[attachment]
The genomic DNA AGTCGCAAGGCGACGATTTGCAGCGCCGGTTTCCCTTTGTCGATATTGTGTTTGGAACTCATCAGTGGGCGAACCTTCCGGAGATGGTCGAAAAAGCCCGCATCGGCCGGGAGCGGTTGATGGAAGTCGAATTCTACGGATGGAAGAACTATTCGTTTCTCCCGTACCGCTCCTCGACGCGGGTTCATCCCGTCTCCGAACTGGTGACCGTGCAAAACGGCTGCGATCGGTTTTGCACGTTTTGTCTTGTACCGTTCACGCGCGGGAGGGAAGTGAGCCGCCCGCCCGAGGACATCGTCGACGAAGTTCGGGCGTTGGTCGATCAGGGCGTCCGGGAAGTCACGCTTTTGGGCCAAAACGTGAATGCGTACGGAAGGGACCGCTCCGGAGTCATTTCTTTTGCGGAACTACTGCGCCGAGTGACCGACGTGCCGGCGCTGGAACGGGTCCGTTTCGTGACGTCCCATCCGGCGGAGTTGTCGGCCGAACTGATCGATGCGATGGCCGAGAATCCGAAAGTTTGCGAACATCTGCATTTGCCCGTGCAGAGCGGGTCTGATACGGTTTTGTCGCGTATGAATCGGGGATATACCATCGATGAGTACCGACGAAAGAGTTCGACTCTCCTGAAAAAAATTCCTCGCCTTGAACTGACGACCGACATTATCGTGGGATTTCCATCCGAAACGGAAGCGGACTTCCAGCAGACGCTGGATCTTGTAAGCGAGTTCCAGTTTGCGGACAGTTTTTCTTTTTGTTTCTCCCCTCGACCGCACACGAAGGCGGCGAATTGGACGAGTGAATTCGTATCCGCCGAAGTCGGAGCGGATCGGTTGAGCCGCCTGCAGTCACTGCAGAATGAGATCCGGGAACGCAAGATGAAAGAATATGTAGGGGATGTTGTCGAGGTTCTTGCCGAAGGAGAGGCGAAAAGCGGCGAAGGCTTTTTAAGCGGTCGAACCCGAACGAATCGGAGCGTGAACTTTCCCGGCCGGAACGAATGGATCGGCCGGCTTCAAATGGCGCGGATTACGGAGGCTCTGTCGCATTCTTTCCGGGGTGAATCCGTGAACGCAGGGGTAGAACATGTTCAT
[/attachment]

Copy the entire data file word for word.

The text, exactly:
The genomic DNA AGTCGCAAGGCGACGATTTGCAGCGCCGGTTTCCCTTTGTCGATATTGTGTTTGGAACTCATCAGTGGGCGAACCTTCCGGAGATGGTCGAAAAAGCCCGCATCGGCCGGGAGCGGTTGATGGAAGTCGAATTCTACGGATGGAAGAACTATTCGTTTCTCCCGTACCGCTCCTCGACGCGGGTTCATCCCGTCTCCGAACTGGTGACCGTGCAAAACGGCTGCGATCGGTTTTGCACGTTTTGTCTTGTACCGTTCACGCGCGGGAGGGAAGTGAGCCGCCCGCCCGAGGACATCGTCGACGAAGTTCGGGCGTTGGTCGATCAGGGCGTCCGGGAAGTCACGCTTTTGGGCCAAAACGTGAATGCGTACGGAAGGGACCGCTCCGGAGTCATTTCTTTTGCGGAACTACTGCGCCGAGTGACCGACGTGCCGGCGCTGGAACGGGTCCGTTTCGTGACGTCCCATCCGGCGGAGTTGTCGGCCGAACTGATCGATGCGATGGCCGAGAATCCGAAAGTTTGCGAACATCTGCATTTGCCCGTGCAGAGCGGGTCTGATACGGTTTTGTCGCGTATGAATCGGGGATATACCATCGATGAGTACCGACGAAAGAGTTCGACTCTCCTGAAAAAAATTCCTCGCCTTGAACTGACGACCGACATTATCGTGGGATTTCCATCCGAAACGGAAGCGGACTTCCAGCAGACGCTGGATCTTGTAAGCGAGTTCCAGTTTGCGGACAGTTTTTCTTTTTGTTTCTCCCCTCGACCGCACACGAAGGCGGCGAATTGGACGAGTGAATTCGTATCCGCCGAAGTCGGAGCGGATCGGTTGAGCCGCCTGCAGTCACTGCAGAATGAGATCCGGGAACGCAAGATGAAAGAATATGTAGGGGATGTTGTCGAGGTTCTTGCCGAAGGAGAGGCGAAAAGCGGCGAAGGCTTTTTAAGCGGTCGAACCCGAACGAATCGGAGCGTGAACTTTCCCGGCCGGAACGAATGGATCGGCCGGCTTCAAATGGCGCGGATTACGGAGGCTCTGTCGCATTCTTTCCGGGGTGAATCCGTGAACGCAGGGGTAGAACATGTTCAT